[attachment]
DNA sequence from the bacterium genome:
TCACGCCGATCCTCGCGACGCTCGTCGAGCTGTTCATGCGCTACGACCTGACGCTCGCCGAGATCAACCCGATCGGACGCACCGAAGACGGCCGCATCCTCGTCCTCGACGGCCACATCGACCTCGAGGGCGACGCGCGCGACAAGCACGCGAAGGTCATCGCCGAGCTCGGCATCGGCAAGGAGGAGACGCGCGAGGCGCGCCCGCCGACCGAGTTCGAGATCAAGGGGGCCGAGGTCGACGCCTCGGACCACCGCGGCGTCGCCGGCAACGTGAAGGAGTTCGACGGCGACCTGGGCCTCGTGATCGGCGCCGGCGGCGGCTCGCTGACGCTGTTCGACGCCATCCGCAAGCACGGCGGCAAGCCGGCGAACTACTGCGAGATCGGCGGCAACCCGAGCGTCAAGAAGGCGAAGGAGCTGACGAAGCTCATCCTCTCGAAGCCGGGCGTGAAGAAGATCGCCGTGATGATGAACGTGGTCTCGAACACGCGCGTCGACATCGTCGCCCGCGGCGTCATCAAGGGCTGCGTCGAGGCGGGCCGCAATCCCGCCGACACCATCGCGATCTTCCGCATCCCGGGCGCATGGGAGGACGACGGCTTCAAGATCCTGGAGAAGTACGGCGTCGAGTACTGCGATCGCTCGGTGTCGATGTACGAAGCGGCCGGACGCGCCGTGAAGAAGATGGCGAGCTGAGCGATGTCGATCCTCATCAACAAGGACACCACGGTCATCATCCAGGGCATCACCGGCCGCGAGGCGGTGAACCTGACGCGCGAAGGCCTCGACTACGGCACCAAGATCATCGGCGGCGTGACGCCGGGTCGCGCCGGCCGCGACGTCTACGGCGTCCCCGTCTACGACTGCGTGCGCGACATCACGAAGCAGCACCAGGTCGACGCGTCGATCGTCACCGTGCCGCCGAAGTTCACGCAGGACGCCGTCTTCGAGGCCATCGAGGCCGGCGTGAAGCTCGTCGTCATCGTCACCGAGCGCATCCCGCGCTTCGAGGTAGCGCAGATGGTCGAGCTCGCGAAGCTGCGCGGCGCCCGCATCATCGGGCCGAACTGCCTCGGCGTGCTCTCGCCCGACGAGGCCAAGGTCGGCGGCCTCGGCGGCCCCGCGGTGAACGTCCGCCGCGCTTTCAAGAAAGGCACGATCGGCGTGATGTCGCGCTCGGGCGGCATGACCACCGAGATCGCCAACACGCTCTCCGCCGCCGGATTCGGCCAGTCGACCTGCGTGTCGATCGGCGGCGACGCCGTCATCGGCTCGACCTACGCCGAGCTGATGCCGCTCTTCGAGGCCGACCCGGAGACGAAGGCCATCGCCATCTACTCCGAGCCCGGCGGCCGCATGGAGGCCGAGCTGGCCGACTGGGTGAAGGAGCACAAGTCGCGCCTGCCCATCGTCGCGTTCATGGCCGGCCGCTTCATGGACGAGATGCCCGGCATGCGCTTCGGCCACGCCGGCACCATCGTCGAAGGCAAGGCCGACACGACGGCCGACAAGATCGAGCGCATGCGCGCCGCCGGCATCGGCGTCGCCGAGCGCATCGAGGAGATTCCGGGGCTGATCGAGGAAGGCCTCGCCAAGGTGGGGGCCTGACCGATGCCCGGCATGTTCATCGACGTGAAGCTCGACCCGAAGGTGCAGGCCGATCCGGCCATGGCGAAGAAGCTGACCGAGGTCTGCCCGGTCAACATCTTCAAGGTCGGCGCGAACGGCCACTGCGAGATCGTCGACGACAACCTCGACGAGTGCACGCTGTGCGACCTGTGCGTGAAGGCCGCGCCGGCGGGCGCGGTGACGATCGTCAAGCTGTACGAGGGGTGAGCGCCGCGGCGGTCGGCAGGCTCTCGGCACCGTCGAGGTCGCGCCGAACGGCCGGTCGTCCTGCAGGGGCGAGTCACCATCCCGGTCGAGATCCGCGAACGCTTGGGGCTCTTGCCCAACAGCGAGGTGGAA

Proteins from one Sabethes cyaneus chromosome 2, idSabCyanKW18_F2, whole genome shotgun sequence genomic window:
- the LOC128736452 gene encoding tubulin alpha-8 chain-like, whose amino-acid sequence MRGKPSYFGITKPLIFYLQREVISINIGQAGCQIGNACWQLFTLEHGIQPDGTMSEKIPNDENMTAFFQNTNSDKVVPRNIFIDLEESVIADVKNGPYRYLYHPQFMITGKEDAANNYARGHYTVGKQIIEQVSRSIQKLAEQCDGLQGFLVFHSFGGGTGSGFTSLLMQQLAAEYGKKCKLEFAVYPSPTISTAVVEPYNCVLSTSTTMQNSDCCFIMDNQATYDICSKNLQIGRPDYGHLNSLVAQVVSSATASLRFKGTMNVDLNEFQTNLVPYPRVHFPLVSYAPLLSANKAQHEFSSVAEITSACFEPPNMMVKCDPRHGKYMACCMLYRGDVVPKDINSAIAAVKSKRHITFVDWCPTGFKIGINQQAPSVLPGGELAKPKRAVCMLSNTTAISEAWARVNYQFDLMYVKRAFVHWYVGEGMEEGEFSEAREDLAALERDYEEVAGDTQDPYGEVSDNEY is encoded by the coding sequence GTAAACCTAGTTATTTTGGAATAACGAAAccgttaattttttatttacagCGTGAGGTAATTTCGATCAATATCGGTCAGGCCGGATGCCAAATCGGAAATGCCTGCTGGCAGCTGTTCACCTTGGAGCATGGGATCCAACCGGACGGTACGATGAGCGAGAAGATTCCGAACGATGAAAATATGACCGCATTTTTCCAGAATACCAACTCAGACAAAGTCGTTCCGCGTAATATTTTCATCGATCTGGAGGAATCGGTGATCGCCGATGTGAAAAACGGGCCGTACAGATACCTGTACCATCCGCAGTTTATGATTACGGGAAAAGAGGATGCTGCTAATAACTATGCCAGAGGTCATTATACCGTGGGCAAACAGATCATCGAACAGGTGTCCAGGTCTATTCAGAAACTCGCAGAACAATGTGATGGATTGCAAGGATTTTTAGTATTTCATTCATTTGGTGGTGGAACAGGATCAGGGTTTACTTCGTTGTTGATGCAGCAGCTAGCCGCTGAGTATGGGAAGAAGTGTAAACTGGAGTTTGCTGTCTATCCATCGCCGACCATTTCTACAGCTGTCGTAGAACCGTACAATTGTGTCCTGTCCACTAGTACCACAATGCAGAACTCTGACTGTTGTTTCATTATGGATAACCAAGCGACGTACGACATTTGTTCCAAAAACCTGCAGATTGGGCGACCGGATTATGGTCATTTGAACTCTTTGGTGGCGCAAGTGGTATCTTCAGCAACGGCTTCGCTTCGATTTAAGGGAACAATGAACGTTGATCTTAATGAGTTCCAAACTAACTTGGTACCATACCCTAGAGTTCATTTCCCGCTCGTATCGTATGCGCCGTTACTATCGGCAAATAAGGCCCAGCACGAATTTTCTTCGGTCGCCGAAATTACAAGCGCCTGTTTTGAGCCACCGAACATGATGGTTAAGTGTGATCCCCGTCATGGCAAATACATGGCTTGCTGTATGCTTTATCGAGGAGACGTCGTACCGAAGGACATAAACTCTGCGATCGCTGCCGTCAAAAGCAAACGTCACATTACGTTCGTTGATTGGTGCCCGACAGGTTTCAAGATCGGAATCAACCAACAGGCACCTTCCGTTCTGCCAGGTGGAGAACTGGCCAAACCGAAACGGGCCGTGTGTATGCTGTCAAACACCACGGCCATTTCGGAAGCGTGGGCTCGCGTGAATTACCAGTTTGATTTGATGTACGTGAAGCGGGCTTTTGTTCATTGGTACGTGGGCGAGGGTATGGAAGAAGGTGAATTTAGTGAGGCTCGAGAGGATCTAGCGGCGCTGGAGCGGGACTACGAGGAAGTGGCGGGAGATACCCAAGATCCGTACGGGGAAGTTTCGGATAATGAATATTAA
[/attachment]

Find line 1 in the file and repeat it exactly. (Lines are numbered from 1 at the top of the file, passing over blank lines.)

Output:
DNA sequence from the bacterium genome: